From School Library Journal
Kindergarten-Grade 3?In a perfect combination of text and illustration, the story of Valentina and her family, immigrants to the U.S. from Russia at the turn of the century, unfolds in an absorbing, satisfying way. Papa, who sang and laughed when he sold vegetables in Russia, is exhausted and quiet after his days of bricklaying. Mama and Aunt Katherine sew piecework for hours. Michael drops out of school to work for a baker. All their earnings go into the dream jar to finance a store of their own. Valentina is crushed because she is too little to do anything but go to school and help care for her younger siblings. Her scholastic proficiency, however, soon has her teaching her father, brother, and neighbors how to read and speak English. The writing style is simple but vivid and expressive, with convincing dialogue and a good flow and rhythm for reading aloud. The plot is familiar, and of course there is a happy ending, but it comes from hard work and sacrifice. Education and family life are valued, and love shines through the entire narrative. Graham's muted oil paintings have a diffused softness, a luminescence, and express the dream-filled reality of the theme. Full- and double-page spreads and vignettes give an attractive variety to the format. Every character has a definite personality, and Valentina is a winsome child whose eyes shine with spirit and energy.?Patricia Pearl Dole, formerly at First Presbyterian School, Martinsville, VA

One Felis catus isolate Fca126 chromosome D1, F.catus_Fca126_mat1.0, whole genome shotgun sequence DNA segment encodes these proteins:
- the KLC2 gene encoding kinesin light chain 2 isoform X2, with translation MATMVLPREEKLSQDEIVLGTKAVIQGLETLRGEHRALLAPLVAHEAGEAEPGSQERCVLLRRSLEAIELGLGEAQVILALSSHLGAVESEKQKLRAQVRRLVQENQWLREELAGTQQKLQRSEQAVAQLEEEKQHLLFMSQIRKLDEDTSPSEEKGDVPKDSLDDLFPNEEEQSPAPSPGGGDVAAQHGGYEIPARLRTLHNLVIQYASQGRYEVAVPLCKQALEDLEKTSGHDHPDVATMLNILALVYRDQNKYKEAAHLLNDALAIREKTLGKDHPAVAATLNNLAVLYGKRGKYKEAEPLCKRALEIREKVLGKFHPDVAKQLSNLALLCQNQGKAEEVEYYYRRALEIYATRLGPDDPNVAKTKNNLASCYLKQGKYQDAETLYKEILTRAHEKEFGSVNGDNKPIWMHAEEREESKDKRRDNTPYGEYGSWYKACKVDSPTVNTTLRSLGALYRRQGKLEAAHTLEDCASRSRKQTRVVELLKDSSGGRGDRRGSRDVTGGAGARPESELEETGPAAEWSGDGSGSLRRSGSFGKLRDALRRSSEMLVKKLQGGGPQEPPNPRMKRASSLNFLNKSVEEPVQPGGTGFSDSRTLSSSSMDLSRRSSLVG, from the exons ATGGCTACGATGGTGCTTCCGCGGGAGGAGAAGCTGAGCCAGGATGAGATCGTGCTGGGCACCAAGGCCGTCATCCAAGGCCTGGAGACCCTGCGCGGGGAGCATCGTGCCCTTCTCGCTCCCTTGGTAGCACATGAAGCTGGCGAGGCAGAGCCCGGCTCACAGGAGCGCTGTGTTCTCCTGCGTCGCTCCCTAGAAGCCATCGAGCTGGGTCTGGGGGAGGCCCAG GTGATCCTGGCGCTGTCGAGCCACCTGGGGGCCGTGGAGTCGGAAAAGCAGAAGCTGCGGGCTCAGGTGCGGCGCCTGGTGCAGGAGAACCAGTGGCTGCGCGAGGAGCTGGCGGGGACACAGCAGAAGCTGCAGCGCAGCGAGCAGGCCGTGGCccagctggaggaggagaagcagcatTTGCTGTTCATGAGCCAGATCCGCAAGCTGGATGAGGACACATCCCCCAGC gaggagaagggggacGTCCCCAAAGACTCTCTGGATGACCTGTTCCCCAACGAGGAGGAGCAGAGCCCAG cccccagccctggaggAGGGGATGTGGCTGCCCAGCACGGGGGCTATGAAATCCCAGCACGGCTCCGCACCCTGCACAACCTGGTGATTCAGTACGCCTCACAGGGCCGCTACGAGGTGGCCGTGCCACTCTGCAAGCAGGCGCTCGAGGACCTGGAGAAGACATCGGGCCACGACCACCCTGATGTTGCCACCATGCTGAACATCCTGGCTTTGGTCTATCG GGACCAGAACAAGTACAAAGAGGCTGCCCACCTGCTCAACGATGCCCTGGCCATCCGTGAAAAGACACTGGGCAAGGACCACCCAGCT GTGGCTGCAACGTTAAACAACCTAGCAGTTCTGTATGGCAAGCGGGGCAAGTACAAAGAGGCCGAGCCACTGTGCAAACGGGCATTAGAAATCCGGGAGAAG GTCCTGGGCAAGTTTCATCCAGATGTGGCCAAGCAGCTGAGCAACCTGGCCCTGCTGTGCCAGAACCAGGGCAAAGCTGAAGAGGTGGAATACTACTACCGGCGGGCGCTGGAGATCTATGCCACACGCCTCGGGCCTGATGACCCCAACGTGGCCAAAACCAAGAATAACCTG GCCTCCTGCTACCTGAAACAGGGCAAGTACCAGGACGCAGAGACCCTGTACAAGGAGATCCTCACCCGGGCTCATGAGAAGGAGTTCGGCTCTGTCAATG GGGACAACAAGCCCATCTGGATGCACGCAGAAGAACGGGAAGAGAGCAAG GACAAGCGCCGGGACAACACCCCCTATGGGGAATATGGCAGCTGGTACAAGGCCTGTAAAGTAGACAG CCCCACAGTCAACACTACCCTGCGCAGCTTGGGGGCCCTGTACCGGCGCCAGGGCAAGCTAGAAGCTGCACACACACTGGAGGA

Copyright 1996 Reed Business Information, Inc.
Ages 5^-9. Pryor's classic, upbeat immigration story of hard work, family togetherness, and the fulfillment of the American dream is set in a New York City neighborhood at the turn of the century. Valentina remembers when her father was a farmer in Russia. Now he works long, hard hours as a bricklayer in America. Her mother does piecework sewing at home. Valentina wants to help, but Papa tells her she must go to school "and learn to be a real American girl." She's jealous when her brother brags about the money he earns, but then she finds her own job: she teaches her family and their immigrant neighbors to read English. Papa gets a better job, and the family finally find their dream: a house of their own and a general store. It's an idyllic story, and Graham's handsome oil paintings in rich shades of blue and purple show a smiling happy family, even in hard times. He captures the rushing energy of the busy streets and tenements of the Lower East Side. Most moving is the scene of the adults crowded around the kitchen table after dark while the child teaches them what she has learned in school. Hazel Rochman